Review of The Indian Tribal Gambling Regulations

It was within this new context that large-scale Indian gambling made its appearance. One of IGRA’s purposes was to ensure that the proceeds from tribal gambling were used to fund tribal government operations, including allowing for investment in the infrastructure relating to the promotion of tribal economic development.

Review of Regulations
In its 1987 Cabazon decision, the Supreme Court held that the state of California had no authority to apply its regulatory statutes to gambling activities conducted on the reservation. In essence, this ruling held that unless a state prohibited a certain form of gambling throughout the state (in practice meaning either by means of its constitution or its criminal code), it could not prohibit gambling on reservations on its territory. In the Cabazon case, the Supreme Court concluded that because bingo and card games were permitted in California in some form¾in that case, for charitable purposes¾and were merely regulated by the state, these games could not be considered to be prohibited. The Court stated that “In light of the fact that California permits a substantial amount of gambling activity, including bingo, and actually promotes gambling through its state lottery, we must conclude that California regulates rather than prohibits gambling in general and bingo in particular.” The conclusion was that tribes could operate these games on their reservations and that the authority to regulate them lay with the tribes, not the state.

This decision prompted the passage in 1988 of the Indian Gaming Regulatory Act. 46 IGRA provides a regulatory framework for the conduct of gambling on Indian lands. It divides the gambling into three classes, each with a separate treatment:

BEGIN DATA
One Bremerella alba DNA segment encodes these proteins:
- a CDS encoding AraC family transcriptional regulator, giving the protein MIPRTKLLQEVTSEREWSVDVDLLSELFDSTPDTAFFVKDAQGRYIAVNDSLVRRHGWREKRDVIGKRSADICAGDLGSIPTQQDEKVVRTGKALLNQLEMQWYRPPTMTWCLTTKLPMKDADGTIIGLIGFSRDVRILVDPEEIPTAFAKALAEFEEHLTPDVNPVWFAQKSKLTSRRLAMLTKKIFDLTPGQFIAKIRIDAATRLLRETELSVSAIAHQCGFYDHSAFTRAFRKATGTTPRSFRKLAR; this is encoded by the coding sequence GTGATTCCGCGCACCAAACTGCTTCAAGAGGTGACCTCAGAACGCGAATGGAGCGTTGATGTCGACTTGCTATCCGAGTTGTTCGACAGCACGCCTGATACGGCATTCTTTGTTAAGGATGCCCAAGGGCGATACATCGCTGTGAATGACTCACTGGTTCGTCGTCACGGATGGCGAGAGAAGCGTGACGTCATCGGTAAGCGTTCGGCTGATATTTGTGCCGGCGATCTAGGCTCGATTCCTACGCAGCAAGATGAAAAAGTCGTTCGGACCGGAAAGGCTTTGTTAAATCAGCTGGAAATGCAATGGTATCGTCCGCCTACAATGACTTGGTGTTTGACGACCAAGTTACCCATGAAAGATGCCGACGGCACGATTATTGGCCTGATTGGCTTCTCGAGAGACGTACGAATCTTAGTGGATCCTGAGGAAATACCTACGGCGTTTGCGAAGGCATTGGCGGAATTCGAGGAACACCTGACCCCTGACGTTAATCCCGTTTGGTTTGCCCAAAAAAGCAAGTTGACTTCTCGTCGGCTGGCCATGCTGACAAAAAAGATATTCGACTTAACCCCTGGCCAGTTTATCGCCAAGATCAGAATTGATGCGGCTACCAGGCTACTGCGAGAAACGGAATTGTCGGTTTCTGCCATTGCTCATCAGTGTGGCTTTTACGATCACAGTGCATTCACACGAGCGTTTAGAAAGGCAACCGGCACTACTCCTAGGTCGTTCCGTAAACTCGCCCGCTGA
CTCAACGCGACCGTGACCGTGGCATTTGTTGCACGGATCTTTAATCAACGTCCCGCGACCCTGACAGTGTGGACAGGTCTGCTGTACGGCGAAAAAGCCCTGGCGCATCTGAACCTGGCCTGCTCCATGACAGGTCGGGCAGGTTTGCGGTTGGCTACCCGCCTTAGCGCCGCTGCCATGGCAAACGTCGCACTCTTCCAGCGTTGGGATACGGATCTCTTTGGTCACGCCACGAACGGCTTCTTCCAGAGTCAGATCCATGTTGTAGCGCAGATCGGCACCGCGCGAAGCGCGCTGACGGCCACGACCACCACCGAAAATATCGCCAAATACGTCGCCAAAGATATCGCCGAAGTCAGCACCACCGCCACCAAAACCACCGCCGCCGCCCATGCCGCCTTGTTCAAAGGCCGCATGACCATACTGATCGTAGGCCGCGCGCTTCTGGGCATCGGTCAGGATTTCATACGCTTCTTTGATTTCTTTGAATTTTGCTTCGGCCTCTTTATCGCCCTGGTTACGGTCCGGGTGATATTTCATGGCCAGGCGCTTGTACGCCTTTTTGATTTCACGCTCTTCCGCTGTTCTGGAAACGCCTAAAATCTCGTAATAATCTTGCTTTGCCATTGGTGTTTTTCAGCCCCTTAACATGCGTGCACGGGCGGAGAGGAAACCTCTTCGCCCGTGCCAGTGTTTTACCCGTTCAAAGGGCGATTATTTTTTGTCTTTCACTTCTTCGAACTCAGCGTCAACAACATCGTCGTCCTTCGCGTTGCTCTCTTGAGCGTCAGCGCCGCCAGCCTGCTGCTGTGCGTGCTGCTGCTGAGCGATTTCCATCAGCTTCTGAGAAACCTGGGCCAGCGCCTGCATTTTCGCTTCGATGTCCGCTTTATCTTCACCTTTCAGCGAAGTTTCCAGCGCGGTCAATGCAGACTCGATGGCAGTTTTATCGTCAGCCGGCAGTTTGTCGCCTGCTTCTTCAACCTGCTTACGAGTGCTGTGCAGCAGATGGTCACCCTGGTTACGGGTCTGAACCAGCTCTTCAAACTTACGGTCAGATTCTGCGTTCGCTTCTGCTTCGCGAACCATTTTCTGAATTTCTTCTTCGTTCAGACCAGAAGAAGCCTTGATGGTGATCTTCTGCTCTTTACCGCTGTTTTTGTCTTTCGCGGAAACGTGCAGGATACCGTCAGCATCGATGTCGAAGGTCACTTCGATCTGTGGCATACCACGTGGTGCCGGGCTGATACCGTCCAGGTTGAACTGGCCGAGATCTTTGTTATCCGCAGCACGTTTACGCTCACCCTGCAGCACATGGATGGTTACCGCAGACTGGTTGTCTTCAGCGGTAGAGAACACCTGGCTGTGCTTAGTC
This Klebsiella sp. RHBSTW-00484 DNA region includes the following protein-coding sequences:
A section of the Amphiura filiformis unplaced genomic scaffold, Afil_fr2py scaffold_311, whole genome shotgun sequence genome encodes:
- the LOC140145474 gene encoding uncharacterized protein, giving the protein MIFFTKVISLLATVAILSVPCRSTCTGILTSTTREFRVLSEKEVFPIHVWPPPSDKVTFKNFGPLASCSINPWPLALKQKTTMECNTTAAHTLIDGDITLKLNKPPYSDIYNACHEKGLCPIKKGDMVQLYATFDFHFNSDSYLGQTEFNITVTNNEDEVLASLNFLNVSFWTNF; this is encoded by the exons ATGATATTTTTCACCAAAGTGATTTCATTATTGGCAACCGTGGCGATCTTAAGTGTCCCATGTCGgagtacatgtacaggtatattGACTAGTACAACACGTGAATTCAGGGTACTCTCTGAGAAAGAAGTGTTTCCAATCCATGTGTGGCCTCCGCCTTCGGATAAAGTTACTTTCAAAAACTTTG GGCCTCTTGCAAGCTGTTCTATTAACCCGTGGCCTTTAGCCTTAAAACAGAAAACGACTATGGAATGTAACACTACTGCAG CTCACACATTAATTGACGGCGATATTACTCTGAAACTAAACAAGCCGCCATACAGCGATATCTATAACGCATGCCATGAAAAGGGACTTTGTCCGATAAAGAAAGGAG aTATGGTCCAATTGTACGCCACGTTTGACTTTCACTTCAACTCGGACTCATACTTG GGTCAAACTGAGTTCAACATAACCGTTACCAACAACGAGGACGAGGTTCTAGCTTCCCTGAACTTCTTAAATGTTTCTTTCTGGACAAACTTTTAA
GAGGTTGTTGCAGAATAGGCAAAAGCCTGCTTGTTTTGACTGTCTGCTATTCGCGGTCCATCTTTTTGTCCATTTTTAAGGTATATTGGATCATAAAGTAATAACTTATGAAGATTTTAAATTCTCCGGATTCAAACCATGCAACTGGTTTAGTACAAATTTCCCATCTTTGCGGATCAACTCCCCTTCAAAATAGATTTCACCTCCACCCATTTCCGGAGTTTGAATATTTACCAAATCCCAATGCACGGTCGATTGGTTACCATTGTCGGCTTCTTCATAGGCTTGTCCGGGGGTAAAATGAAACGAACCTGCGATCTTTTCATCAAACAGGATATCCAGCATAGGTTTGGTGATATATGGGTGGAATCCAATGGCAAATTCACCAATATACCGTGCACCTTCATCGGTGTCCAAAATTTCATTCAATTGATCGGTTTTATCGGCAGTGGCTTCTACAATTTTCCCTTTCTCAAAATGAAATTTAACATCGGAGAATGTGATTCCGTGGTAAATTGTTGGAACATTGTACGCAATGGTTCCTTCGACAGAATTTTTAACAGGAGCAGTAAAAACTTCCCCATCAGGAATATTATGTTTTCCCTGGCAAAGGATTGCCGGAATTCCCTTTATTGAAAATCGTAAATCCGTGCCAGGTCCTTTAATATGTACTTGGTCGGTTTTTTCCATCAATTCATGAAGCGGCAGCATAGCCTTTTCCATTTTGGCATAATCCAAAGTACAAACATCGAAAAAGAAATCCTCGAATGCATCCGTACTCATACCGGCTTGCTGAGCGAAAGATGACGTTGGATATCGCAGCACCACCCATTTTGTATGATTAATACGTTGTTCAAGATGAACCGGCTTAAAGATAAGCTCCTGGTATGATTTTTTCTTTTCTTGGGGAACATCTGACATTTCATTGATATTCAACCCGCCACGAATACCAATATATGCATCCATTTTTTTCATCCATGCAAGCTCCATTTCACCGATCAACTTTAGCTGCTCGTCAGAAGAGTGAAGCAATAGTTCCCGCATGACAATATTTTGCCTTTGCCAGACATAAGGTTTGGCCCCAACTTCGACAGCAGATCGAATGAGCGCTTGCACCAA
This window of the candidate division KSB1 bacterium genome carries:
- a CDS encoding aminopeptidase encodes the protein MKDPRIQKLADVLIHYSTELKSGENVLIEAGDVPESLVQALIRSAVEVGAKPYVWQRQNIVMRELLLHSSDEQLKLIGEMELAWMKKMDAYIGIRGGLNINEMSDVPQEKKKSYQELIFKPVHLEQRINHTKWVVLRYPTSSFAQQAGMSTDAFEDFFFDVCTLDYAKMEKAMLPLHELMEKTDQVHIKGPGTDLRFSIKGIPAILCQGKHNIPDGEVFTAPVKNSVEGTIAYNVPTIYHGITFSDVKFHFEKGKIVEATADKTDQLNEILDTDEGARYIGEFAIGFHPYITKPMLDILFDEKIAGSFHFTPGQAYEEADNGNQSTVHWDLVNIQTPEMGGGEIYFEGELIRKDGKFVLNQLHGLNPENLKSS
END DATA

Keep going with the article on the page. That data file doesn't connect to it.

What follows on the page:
legal relationship with Indian tribal governments as set forth in the Constitution of the United States, treaties, statutes, Executive orders, and court decisions. . . . The United States continues to work with Indian tribes on a government-to-government basis to address issues concerning Indian tribal self-government, trust resources, and Indian treaty and other rights.” 46 25 U. S. C. A. §2701-2721.

· Class I consists of traditional tribal games and social games for prizes of nominal value, all of which are subject solely to tribal regulation;

· Class II consists of bingo, instant bingo, lotto, punch cards, and similar games and card games legal anywhere in the state and not played against the house. A tribe may conduct or license and regulate Class II gambling if it occurs in a “state that permits such gaming for any purpose by any person” and is not prohibited by federal law;

· Class III consists of all other games, including electronic facsimiles of games of chance, card games played against the house, casino games, pari-mutuel racing, and jai alai. Class III games may be conducted or licensed by a tribe in a state that permits such gambling for any purpose or any person, subject to a state-tribal compact. The compact may include tribal-state allocations of regulatory authority; terms of criminal justice cooperation and division of labor; payments to the state to cover the costs of enforcement or oversight; tribal taxes equal to those of the state; procedural remedies for breach of the compact; and standards for the operation of gambling, including licensing. 47

Class II Tribal/ Federal (NIGC) Regulation One of IGRA’s provisions was the establishment of the National Indian Gaming Commission (NIGC), which was given certain regulatory and investigative functions regarding Indian gambling. Originally the NIGC’s responsibilities were focused largely on Class II facilities, but the rapid growth in Class III operations has resulted in a shift of its emphases toward this sector of Indian gambling.

NIGC’s regulatory responsibilities regarding Class II gambling are extensive. Prior to the opening of any Class II operation, NIGC must review and approve all related tribal gambling ordinances. If a tribal government is working with an outside investor, the NIGC also is charged with reviewing all contracts with that outside management company.

47 25 U. S. C. §2701( d)( 7).